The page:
Are you in the middle of financial planning for college – or about to start? The whole process can be confusing, especially with an alphabet soup of acronyms to understand. Luckily, you have us to break down key terms. Keep this list handy as you start, or continue, your college financial planning.
FAFSA stands for the Free Application for Federal Student Aid. In some cases, it’s the only application you’ll need to apply for financial aid from the federal government, your state government, and directly from colleges.
The FAFSA is required by all colleges. And submission deadlines are typically in January or February, but possibly sooner if your student applies early action or early decision. Each year, the FAFSA opens on October 1 at fafsa.gov – so get a jump on it early.
2. FSA ID
FSA ID stands for Federal Student Aid ID, and it’s your electronic signature for the FAFSA.
Dependent students and their parents need separate FSA IDs to complete the FAFSA. You can create your ID anytime, even before the FAFSA opens. You will need it before completing the application.
3. CSS Profile
The College Scholarship Service Profile, or CSS Profile for short, is a financial aid application used by nearly 250 colleges (as of 2022-2023) to determine eligibility for non-federal institutional aid. Most participating colleges are private.
Why do some colleges use it? The CSS Profile collects in-depth financial information from families. Unlike the FAFSA, colleges can add their own questions, allowing for more flexibility when determining eligibility.
The CSS Profile costs $25 for the first college and $16 for each additional college. It opens on October 1 for the upcoming year, just like the FAFSA.
EFC stands for expected family contribution, the measure of how much a family can contribute to college expenses for one year.
Despite its name, the EFC is not what many families actually pay to attend college or how much financial aid you will receive. The EFC is more of an index that colleges use to determine financial aid eligibility. It’s calculated using information reported on the FAFSA.
Colleges that require the CSS Profile in addition to the FAFSA will use both applications to determine eligibility for all types of financial aid.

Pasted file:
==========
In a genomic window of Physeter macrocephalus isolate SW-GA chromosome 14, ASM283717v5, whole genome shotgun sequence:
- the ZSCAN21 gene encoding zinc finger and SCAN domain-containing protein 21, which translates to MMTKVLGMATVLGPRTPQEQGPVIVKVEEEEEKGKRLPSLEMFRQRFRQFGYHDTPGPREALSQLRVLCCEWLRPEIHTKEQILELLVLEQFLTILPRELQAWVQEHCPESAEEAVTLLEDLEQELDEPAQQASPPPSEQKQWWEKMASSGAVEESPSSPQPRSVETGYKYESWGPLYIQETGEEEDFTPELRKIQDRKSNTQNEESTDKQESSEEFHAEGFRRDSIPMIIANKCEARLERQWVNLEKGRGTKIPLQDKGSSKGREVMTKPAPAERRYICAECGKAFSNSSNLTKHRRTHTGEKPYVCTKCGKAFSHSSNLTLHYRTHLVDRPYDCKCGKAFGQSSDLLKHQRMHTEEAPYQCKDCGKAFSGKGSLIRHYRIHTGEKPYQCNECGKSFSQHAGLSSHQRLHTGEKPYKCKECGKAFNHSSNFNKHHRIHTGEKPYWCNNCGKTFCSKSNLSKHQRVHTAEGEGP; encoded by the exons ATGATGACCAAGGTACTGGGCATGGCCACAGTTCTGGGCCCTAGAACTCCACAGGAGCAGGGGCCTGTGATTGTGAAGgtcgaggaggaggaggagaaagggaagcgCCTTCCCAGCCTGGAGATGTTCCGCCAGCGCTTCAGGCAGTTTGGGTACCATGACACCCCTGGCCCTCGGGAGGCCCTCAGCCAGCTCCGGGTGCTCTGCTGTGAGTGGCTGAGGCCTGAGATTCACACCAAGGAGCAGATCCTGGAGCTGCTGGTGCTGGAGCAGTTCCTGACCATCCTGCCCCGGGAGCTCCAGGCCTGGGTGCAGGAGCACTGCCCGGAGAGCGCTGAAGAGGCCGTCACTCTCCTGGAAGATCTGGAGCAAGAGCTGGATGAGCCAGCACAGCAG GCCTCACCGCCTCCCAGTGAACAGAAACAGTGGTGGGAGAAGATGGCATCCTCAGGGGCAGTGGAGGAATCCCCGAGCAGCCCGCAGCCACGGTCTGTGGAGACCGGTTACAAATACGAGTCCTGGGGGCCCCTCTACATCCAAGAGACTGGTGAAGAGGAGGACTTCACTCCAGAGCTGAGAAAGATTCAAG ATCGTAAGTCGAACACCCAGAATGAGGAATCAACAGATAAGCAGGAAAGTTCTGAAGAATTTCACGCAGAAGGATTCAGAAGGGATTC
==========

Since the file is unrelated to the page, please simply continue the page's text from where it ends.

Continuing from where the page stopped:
New to the EFC? Don’t get to used to it. The Student Aid Index (SAI) will soon replace the EFC.
The cost of attendance, or COA, is a college’s total cost for the academic year, including direct expenses (tuition, fees, and room & board) and estimated indirect expenses (travel, books & supplies, and miscellaneous or personal expenses).
6. Financial need
A student’s financial need, also referred to as financial aid eligibility, is determined by subtracting the family’s EFC from the COA. Colleges use this number to award need-based aid.
Since each college has a different COA, but your EFC is fixed, financial need will vary. And this may impact the amount of financial aid your student receives from each college.
See it in action:
College A has a COA of $50,000 and College B is $60,000. If a family has an EFFC of a $20,000, their financial need is $30,000 at College A ($50K-20K) and $40,000 at College B ($60K-20K).
7. Need-based financial aid
Financial aid awarded to students based on the financial need of the family is considered need-based. This type of financial aid can take many forms, including grants, scholarships, federal work-study, and subsidized loans. There are many different sources for need-based aid, like the federal government, state and local governments, colleges, or organizations that award private scholarships.
8. Merit-based financial aid
This type of financial aid is awarded to students based on special achievements in high school, ranging from sports to academics. Merit-based aid does not consider the family’s financial need in the awarding process, and not all colleges offer it. If you’re counting on football to help pay for college, check with schools first.
9. Sticker price and net price
Sticker price, also referred to as published price, is what the college lists. After discounting through grants and scholarships, what you actually pay is called the net price.
When comparing college acceptances based on cost, it’s important to use your net price, not the sticker price, for a more accurate apples-to-apples comparison.
10. Net price calculator
The net price calculator is a free tool all colleges must provide on their website so families can estimate net price. As a reminder, that’s what a family would pay for college verses the listed sticker price.
A college’s net price calculator may ask questions about family finances and the student’s high school academics, like GPA and test scores, or other activities and achievements.